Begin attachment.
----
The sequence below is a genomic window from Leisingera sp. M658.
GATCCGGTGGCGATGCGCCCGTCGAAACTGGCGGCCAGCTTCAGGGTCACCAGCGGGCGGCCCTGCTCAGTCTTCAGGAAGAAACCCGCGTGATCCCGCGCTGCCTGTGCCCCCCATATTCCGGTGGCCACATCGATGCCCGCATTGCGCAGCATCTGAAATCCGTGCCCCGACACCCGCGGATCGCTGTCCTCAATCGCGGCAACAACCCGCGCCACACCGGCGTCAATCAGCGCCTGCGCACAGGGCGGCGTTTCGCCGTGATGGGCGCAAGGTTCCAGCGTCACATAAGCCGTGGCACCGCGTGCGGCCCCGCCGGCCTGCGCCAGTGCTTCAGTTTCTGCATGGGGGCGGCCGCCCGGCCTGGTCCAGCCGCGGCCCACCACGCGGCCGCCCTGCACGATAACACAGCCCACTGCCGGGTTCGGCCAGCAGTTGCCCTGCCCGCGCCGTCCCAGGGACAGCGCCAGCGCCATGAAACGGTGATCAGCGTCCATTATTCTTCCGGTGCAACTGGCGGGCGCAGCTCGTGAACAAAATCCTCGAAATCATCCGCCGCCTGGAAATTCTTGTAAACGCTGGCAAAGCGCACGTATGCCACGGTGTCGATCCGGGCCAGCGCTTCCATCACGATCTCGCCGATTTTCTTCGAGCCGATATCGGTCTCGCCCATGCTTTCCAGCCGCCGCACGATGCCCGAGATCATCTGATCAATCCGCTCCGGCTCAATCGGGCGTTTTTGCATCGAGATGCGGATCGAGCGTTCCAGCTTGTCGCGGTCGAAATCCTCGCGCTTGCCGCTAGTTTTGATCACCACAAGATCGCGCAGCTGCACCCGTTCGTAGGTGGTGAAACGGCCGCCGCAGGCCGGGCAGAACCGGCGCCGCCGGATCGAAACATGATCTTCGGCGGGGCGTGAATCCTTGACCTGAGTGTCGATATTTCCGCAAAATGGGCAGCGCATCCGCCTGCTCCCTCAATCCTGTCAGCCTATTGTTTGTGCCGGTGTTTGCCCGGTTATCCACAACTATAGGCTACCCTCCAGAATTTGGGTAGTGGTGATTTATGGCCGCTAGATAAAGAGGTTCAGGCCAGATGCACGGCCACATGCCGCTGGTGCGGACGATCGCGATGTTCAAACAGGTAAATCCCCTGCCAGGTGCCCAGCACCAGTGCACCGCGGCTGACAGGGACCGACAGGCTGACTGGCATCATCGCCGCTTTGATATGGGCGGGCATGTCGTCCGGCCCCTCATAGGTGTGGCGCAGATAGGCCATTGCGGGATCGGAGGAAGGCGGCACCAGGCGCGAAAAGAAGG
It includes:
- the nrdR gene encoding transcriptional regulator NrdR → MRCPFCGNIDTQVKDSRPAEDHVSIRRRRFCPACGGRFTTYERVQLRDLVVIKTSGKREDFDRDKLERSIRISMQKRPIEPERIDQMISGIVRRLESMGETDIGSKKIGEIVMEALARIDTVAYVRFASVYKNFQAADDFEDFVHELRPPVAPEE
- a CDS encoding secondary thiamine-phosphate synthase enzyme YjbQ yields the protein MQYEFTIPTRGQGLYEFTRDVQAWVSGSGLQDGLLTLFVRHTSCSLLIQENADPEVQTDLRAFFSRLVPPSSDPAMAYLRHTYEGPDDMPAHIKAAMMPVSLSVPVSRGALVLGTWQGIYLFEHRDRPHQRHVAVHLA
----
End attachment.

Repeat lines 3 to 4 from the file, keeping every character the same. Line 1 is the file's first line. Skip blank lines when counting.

It includes:
- the nrdR gene encoding transcriptional regulator NrdR → MRCPFCGNIDTQVKDSRPAEDHVSIRRRRFCPACGGRFTTYERVQLRDLVVIKTSGKREDFDRDKLERSIRISMQKRPIEPERIDQMISGIVRRLESMGETDIGSKKIGEIVMEALARIDTVAYVRFASVYKNFQAADDFEDFVHELRPPVAPEE